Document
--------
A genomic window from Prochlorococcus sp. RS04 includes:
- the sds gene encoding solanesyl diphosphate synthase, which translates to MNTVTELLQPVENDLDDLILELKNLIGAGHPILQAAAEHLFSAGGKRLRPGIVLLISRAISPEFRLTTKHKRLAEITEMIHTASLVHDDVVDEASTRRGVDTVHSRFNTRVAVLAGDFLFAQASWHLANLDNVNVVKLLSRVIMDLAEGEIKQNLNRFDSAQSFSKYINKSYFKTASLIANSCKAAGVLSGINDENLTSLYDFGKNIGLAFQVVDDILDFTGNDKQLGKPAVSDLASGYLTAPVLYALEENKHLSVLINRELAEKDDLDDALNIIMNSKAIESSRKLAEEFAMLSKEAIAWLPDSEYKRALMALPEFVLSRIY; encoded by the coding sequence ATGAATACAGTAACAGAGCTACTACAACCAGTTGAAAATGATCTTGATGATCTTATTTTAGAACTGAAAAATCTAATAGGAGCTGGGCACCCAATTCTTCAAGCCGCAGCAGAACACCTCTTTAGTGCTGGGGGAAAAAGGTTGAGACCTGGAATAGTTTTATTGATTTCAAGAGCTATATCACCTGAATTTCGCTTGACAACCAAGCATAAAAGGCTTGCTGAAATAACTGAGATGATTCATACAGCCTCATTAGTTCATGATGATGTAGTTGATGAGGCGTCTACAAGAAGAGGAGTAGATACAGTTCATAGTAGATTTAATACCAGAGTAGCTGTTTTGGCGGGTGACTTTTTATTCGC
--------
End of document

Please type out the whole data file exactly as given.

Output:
A genomic window from Prochlorococcus sp. RS04 includes:
- the sds gene encoding solanesyl diphosphate synthase, which translates to MNTVTELLQPVENDLDDLILELKNLIGAGHPILQAAAEHLFSAGGKRLRPGIVLLISRAISPEFRLTTKHKRLAEITEMIHTASLVHDDVVDEASTRRGVDTVHSRFNTRVAVLAGDFLFAQASWHLANLDNVNVVKLLSRVIMDLAEGEIKQNLNRFDSAQSFSKYINKSYFKTASLIANSCKAAGVLSGINDENLTSLYDFGKNIGLAFQVVDDILDFTGNDKQLGKPAVSDLASGYLTAPVLYALEENKHLSVLINRELAEKDDLDDALNIIMNSKAIESSRKLAEEFAMLSKEAIAWLPDSEYKRALMALPEFVLSRIY; encoded by the coding sequence ATGAATACAGTAACAGAGCTACTACAACCAGTTGAAAATGATCTTGATGATCTTATTTTAGAACTGAAAAATCTAATAGGAGCTGGGCACCCAATTCTTCAAGCCGCAGCAGAACACCTCTTTAGTGCTGGGGGAAAAAGGTTGAGACCTGGAATAGTTTTATTGATTTCAAGAGCTATATCACCTGAATTTCGCTTGACAACCAAGCATAAAAGGCTTGCTGAAATAACTGAGATGATTCATACAGCCTCATTAGTTCATGATGATGTAGTTGATGAGGCGTCTACAAGAAGAGGAGTAGATACAGTTCATAGTAGATTTAATACCAGAGTAGCTGTTTTGGCGGGTGACTTTTTATTCGC